The recent release of the results of the 2014 Kenya Certificate of Secondary Education examinations was predictably met with the usual post-KCPE/KCSE effusiveness about growing numbers sitting for the exam et al before predictable discussions about how to reform the education system followed by Kenyan-style hibernation until next year when this year’s results will be released.

Recently though, in a discussion about socio economic factors in Kenya, someone brought up the issue of employment.

Employment rate is used as a measure of labor market conditions and an economy’s ability to provide jobs for its population. Kenya’s unemployment rate grew from just over 12% in 2007 to 40% of the labor force in 2013.



Among the 10 counties with the highest proportion of employed persons in Kenya, Nairobi and counties around the capital make up 6 of them. This reinforces an earlier point about urbanization as a form of brain drain where the rest of Kenya’s counties act as feeders for Nairobi and the counties around it.

But what implications does education level have on type of occupation?

employment type

2 striking observations:

The first, individuals with secondary-plus education are 1.6 times more likely to be wage-employed than those with primary level education only. This forms a good basis to argue for the scrapping of the primary school version of the KCSE, the KCPE.

Year in, year out, a significant proportion of the students who sit for the KCPE are locked out of high school after “failing” the national exams. This means that at the age of 13 or 14, the system already slashes an individual’s probability to gain wage employment by 1.6 times. You simply can’t grow an economy like that. Anyone see the paradox in declaring education free yet limit its access? Let everyone get a high school education at least, whether they are a good student or not. Simple.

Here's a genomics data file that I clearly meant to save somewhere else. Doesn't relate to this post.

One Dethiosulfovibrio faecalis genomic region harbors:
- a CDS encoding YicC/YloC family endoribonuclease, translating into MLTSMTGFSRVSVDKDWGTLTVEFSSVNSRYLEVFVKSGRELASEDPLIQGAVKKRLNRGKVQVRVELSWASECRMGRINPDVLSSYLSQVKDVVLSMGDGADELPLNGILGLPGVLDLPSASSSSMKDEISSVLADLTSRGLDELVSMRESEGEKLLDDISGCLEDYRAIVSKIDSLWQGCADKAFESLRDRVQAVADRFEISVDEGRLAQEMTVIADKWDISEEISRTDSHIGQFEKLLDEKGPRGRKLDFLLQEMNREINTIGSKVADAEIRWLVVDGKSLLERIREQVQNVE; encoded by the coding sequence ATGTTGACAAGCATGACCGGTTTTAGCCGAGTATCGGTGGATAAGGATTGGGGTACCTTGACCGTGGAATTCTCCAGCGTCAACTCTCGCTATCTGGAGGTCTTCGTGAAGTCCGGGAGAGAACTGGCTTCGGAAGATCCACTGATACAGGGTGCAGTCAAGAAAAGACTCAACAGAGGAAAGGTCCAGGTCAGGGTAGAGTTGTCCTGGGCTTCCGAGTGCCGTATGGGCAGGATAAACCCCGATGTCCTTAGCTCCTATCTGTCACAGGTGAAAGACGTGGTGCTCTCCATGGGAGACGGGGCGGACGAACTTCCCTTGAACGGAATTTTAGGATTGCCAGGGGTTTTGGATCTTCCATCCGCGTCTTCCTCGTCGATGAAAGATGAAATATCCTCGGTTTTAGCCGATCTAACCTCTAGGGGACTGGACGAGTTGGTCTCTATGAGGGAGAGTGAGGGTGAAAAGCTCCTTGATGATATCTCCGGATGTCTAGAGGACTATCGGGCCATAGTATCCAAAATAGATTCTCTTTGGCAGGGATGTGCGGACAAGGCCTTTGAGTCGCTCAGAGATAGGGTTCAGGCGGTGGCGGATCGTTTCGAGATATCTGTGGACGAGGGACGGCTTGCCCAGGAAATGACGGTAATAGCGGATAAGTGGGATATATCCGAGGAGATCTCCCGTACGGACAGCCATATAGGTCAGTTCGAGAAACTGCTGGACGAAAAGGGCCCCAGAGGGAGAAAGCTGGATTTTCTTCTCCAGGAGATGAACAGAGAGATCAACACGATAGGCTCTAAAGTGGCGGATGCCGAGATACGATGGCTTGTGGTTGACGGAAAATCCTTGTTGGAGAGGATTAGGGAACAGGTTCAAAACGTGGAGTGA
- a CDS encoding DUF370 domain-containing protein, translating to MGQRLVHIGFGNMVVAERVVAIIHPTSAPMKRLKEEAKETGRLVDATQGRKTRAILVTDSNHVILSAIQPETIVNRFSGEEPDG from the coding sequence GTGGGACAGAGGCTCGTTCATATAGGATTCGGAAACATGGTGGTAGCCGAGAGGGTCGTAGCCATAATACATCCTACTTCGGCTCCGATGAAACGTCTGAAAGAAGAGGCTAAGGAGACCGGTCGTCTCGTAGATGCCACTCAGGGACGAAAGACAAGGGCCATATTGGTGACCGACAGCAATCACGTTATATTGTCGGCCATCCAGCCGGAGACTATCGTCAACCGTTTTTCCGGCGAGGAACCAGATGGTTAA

Also, people with no formal education are more likely to be engaged in agriculture than those with a secondary-plus education. Agriculture is the backbone of this economy which, then, makes it is self-defeatist to leave it to the hands of those with no formal education. It should not be an after-thought, a plan B, when employment seems unattainable. Make agriculture sexy, shower it with incentives and let’s grow this economy.

Great Prospects for the Kenyan Economy But…

Good news for the Kenyan economy: The latest Kenya Economic Update (KEU) by the World Bank projects the country’s growth to rise from 5.4 per cent in 2014 to up to 7 per cent between 2015 and 2017.

This would place Kenya among the top five fastest-growing economies in Sub-Saharan Africa, with growth rates rising to between 6 and 7 per cent over the next 3 years.

GDP Growth Rate

Positive ramifications are expected from the falling oil prices and increased public investment in infrastructure, the standard gauge railway to be precise, which is expected to strengthen growth at least in the medium term.

However for the economy to perform at the required level, some trends have to be reversed. Chief among them is in the manufacturing sector where its contribution to overall GDP has been abysmal. It is common knowledge that expanding economies thrive on a strong manufacturing sector that not only improves the balance of trade by contributing to exports but provides employment as well.

In Kenya though, the sector’s contribution has has been minimal and has been threatening to fall even farther.

manufacturing sector

As Maria Paulina Mogollon, the World Bank Group’s private sector development specialist puts it, “Kenya needs to increase the competitiveness of its manufacturing sector so that the country can grow, export, and create much needed jobs.”